(Barry Chin/Globe Staff)
Whitney Taylor, chairwoman of the Committee for Sensible Marijuana Policy, left, and Question 2 supporter Dr. John H. Halpern, associate director of substance research at McLean Hospital, celebrated after hearing that the measure passed.
By David Abel, Globe Staff
Massachusetts voters today approved a ballot initiative to decriminalize possession of small amounts of marijuana, making getting caught with less than an ounce of pot punishable by a civil fine of $100. The change in the law means someone found carrying as many as dozens of marijuana cigarettes will no longer be reported to the state’s criminal history board.
“The people were ahead of the politicians on this issue; they recognize and want a more sensible approach to our marijuana policy,” said Whitney Taylor, chairwoman of the Committee for Sensible Marijuana Policy, which campaigned for the ballot initiative. “They want to focus our limited law enforcement resources on serious and violent crimes. They recognize under the new law that the punishment will fit the offense.”
The proposition will become law 30 days after it’s reported to the Governor’s Council, which usually meets in late November or early December. But the Legislature could amend or repeal the new law, as they've done with some prior laws passed by the voters, said Emily LaGrassa, a spokeswoman for Attorney General Martha Coakley. The Associated Press called the outcome at about 9:20 p.m.
The proposition will require those younger than age 18 to complete a drug awareness program and community service. The fine would increase to as much as $1,000 for those who fail to complete the program.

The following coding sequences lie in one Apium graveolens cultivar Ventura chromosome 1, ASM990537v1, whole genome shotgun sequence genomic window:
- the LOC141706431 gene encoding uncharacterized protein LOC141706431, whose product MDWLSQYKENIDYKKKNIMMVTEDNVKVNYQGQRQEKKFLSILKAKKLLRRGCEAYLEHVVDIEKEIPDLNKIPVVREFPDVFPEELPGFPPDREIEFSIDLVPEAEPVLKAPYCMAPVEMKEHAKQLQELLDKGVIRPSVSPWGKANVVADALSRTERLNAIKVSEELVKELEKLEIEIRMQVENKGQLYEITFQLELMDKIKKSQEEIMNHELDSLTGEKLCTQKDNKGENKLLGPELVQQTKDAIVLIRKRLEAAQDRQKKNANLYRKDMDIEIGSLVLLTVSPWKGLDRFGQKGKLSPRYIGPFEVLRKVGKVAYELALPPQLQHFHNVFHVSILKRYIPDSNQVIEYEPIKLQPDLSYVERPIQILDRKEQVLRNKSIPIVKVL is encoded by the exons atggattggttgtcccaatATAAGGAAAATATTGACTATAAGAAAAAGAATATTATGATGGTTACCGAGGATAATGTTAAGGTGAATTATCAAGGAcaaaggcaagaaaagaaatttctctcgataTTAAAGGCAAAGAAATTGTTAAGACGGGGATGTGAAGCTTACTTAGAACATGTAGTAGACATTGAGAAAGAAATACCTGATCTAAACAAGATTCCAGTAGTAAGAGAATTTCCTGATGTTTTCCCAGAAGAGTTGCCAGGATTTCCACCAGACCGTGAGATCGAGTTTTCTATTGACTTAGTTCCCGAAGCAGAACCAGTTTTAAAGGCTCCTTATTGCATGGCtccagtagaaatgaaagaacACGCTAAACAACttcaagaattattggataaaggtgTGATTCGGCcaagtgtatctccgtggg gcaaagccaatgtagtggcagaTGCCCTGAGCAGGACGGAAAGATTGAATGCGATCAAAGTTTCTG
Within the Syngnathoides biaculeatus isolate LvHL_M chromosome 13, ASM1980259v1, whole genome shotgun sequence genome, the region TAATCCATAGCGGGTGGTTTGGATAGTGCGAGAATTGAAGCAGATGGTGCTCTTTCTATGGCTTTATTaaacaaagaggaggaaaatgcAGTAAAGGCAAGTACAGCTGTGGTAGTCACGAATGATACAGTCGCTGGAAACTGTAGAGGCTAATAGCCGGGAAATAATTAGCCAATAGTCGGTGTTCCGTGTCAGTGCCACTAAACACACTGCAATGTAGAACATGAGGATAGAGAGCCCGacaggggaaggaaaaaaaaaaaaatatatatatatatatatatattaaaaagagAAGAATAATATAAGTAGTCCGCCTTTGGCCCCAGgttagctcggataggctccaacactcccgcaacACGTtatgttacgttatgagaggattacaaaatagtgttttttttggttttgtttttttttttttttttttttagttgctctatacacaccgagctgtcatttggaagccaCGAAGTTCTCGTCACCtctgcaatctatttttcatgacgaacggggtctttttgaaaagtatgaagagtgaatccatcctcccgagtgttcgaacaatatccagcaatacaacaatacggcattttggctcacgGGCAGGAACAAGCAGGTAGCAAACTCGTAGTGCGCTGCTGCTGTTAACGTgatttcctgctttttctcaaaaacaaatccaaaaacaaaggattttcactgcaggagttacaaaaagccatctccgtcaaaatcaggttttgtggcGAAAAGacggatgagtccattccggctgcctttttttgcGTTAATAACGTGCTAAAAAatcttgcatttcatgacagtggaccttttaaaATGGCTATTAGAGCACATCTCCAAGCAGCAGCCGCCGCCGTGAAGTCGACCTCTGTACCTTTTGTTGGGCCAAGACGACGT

Proponents of the initiative, who spent about $1 million promoting it, argued the change in the law would maintain the state's existing penalties for growing, trafficking, or driving under the influence of marijuana, while ensuring that those caught with less than an ounce of pot would avoid the taint of a criminal record. They also argued it would save the state millions of law enforcement dollars and match similar marijuana possession laws in 12 states, all of which have adopted some form of decriminalization.
The opponents, who included the governor, attorney general, and district attorneys around the state, argued that decriminalizing marijuana possession would promote drug use and benefit drug dealers at a time when they say marijuana has become more potent. They warned it would increase violence on the streets and safety hazards in the workplace, and cause the number of car crashes to rise as more youths drive under the influence.
The opponents said that most of those charged with marijuana possession are arrested for other reasons, such as driving under the influence or possessing a more potent drug like crack cocaine. They also said most people arrested for marijuana possession have their records cleared within six months.